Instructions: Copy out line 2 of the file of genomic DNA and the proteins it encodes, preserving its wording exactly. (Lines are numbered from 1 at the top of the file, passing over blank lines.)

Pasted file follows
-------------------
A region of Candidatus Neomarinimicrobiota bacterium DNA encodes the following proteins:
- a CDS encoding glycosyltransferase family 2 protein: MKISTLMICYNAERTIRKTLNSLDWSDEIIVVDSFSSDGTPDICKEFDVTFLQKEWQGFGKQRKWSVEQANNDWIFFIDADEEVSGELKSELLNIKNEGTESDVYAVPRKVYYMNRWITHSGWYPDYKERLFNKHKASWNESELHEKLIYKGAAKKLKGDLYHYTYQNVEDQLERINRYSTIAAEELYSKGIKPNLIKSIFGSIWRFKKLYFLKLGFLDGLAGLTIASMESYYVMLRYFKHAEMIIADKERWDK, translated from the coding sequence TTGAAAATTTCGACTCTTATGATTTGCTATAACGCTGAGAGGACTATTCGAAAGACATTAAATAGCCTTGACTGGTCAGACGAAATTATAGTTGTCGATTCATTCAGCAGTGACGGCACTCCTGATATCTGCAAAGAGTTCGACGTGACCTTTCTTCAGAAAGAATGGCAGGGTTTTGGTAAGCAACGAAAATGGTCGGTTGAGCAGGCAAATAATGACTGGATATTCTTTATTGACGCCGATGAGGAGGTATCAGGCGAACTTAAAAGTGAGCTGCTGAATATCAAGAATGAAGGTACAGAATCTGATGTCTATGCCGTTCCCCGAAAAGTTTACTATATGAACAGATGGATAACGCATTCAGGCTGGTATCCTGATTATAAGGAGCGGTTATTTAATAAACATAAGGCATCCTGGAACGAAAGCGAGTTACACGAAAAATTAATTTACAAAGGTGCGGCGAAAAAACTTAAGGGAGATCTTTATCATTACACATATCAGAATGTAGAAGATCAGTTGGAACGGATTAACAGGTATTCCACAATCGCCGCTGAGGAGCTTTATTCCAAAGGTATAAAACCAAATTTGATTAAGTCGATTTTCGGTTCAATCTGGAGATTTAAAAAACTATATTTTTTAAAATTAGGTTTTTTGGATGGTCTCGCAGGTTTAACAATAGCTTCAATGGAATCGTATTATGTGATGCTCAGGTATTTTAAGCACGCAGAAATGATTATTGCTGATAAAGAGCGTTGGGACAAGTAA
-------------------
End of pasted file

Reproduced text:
- a CDS encoding glycosyltransferase family 2 protein: MKISTLMICYNAERTIRKTLNSLDWSDEIIVVDSFSSDGTPDICKEFDVTFLQKEWQGFGKQRKWSVEQANNDWIFFIDADEEVSGELKSELLNIKNEGTESDVYAVPRKVYYMNRWITHSGWYPDYKERLFNKHKASWNESELHEKLIYKGAAKKLKGDLYHYTYQNVEDQLERINRYSTIAAEELYSKGIKPNLIKSIFGSIWRFKKLYFLKLGFLDGLAGLTIASMESYYVMLRYFKHAEMIIADKERWDK, translated from the coding sequence TTGAAAATTTCGACTCTTATGATTTGCTATAACGCTGAGAGGACTATTCGAAAGACATTAAATAGCCTTGACTGGTCAGACGAAATTATAGTTGTCGATTCATTCAGCAGTGACGGCACTCCTGATATCTGCAAAGAGTTCGACGTGACCTTTCTTCAGAAAGAATGGCAGGGTTTTGGTAAGCAACGAAAATGGTCGGTTGAGCAGGCAAATAATGACTGGATATTCTTTATTGACGCCGATGAGGAGGTATCAGGCGAACTTAAAAGTGAGCTGCTGAATATCAAGAATGAAGGTACAGAATCTGATGTCTATGCCGTTCCCCGAAAAGTTTACTATATGAACAGATGGATAACGCATTCAGGCTGGTATCCTGATTATAAGGAGCGGTTATTTAATAAACATAAGGCATCCTGGAACGAAAGCGAGTTACACGAAAAATTAATTTACAAAGGTGCGGCGAAAAAACTTAAGGGAGATCTTTATCATTACACATATCAGAATGTAGAAGATCAGTTGGAACGGATTAACAGGTATTCCACAATCGCCGCTGAGGAGCTTTATTCCAAAGGTATAAAACCAAATTTGATTAAGTCGATTTTCGGTTCAATCTGGAGATTTAAAAAACTATATTTTTTAAAATTAGGTTTTTTGGATGGTCTCGCAGGTTTAACAATAGCTTCAATGGAATCGTATTATGTGATGCTCAGGTATTTTAAGCACGCAGAAATGATTATTGCTGATAAAGAGCGTTGGGACAAGTAA